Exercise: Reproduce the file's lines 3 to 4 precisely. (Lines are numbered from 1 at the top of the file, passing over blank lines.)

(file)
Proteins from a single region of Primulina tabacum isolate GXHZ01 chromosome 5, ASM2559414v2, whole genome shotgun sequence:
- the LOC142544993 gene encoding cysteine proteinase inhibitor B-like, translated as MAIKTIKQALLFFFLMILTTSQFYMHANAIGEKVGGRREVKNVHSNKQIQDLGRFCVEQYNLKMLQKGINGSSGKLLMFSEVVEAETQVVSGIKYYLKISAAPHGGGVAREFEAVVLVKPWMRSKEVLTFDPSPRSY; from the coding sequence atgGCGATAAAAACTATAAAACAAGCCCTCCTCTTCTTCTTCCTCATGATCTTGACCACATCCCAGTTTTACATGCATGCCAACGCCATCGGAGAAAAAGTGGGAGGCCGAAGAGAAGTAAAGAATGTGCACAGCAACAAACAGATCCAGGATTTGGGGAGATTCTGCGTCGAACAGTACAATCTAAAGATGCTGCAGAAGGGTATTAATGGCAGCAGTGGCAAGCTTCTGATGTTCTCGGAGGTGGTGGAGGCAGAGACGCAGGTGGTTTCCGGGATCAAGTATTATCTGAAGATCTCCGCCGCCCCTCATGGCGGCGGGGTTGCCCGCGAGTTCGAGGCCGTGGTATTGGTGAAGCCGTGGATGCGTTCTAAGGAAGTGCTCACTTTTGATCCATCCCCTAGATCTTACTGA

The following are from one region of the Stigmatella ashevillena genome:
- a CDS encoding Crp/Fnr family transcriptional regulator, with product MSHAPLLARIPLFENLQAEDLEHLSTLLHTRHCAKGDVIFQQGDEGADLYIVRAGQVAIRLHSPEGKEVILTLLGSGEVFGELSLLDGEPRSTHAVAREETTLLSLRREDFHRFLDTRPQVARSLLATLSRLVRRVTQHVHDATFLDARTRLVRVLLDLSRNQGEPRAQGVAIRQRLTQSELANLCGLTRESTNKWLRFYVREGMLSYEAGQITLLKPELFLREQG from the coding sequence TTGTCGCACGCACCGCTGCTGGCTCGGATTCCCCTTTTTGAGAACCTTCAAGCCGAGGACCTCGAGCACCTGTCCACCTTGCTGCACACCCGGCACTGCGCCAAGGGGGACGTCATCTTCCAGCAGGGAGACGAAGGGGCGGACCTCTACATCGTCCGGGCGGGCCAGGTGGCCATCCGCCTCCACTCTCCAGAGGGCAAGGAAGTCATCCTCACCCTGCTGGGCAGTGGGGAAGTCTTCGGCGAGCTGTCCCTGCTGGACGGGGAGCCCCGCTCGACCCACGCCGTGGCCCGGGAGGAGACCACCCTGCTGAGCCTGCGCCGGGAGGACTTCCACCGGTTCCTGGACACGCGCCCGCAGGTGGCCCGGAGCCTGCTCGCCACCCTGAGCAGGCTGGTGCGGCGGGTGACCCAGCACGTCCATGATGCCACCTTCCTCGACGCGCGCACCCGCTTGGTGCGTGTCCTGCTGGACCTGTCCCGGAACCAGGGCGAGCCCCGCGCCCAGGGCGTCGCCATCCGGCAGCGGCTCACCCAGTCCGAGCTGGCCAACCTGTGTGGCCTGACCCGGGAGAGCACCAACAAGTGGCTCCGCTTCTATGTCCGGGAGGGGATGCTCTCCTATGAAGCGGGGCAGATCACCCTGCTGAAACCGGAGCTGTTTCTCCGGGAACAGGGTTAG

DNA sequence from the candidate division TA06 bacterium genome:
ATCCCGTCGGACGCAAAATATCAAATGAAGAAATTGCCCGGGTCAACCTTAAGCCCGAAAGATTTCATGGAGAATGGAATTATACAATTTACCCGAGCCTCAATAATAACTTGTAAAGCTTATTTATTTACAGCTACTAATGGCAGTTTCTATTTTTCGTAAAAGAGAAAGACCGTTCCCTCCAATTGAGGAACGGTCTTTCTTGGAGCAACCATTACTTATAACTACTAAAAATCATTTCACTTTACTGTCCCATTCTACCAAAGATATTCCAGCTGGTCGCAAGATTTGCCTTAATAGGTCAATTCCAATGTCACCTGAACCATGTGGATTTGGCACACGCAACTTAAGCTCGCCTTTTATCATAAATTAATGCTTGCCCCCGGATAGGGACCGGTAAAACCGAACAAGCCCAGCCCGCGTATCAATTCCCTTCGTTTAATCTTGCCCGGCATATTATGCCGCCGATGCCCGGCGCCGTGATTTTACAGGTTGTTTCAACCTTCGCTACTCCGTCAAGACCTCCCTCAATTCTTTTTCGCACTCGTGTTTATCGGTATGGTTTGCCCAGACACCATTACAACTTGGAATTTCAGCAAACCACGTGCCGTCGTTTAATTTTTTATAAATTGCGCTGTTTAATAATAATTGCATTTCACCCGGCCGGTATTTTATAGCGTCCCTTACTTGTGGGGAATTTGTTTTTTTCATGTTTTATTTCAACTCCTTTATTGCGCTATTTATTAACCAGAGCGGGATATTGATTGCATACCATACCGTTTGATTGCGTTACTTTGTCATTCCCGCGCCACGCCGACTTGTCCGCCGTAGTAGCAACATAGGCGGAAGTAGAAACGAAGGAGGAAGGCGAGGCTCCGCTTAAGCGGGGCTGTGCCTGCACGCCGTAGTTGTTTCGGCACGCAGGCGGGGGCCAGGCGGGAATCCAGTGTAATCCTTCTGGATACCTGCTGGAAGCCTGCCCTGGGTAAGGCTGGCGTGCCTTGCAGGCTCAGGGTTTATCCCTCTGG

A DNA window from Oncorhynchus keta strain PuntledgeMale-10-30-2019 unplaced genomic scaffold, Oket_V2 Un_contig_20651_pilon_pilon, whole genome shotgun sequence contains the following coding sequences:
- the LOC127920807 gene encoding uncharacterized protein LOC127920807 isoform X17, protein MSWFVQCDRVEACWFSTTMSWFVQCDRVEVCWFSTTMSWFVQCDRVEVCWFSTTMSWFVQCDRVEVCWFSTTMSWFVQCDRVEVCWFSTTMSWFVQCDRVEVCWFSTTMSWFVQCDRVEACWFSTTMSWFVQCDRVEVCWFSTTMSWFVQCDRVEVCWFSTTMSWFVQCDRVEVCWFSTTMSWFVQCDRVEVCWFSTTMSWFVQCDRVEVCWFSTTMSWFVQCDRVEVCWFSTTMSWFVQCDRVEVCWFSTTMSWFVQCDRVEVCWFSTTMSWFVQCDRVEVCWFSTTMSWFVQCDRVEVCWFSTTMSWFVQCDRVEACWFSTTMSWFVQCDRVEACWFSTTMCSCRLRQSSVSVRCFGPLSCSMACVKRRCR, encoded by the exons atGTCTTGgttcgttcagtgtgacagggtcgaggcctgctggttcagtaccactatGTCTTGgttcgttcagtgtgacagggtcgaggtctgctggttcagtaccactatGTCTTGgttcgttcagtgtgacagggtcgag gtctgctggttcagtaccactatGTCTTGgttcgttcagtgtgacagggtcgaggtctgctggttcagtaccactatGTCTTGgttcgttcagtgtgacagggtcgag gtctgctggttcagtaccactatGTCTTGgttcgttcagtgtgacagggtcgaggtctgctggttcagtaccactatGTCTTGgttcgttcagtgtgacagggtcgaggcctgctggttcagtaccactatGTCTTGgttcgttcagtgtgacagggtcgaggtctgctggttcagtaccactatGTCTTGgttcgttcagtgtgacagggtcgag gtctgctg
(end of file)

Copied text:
The following are from one region of the Stigmatella ashevillena genome:
- a CDS encoding Crp/Fnr family transcriptional regulator, with product MSHAPLLARIPLFENLQAEDLEHLSTLLHTRHCAKGDVIFQQGDEGADLYIVRAGQVAIRLHSPEGKEVILTLLGSGEVFGELSLLDGEPRSTHAVAREETTLLSLRREDFHRFLDTRPQVARSLLATLSRLVRRVTQHVHDATFLDARTRLVRVLLDLSRNQGEPRAQGVAIRQRLTQSELANLCGLTRESTNKWLRFYVREGMLSYEAGQITLLKPELFLREQG from the coding sequence TTGTCGCACGCACCGCTGCTGGCTCGGATTCCCCTTTTTGAGAACCTTCAAGCCGAGGACCTCGAGCACCTGTCCACCTTGCTGCACACCCGGCACTGCGCCAAGGGGGACGTCATCTTCCAGCAGGGAGACGAAGGGGCGGACCTCTACATCGTCCGGGCGGGCCAGGTGGCCATCCGCCTCCACTCTCCAGAGGGCAAGGAAGTCATCCTCACCCTGCTGGGCAGTGGGGAAGTCTTCGGCGAGCTGTCCCTGCTGGACGGGGAGCCCCGCTCGACCCACGCCGTGGCCCGGGAGGAGACCACCCTGCTGAGCCTGCGCCGGGAGGACTTCCACCGGTTCCTGGACACGCGCCCGCAGGTGGCCCGGAGCCTGCTCGCCACCCTGAGCAGGCTGGTGCGGCGGGTGACCCAGCACGTCCATGATGCCACCTTCCTCGACGCGCGCACCCGCTTGGTGCGTGTCCTGCTGGACCTGTCCCGGAACCAGGGCGAGCCCCGCGCCCAGGGCGTCGCCATCCGGCAGCGGCTCACCCAGTCCGAGCTGGCCAACCTGTGTGGCCTGACCCGGGAGAGCACCAACAAGTGGCTCCGCTTCTATGTCCGGGAGGGGATGCTCTCCTATGAAGCGGGGCAGATCACCCTGCTGAAACCGGAGCTGTTTCTCCGGGAACAGGGTTAG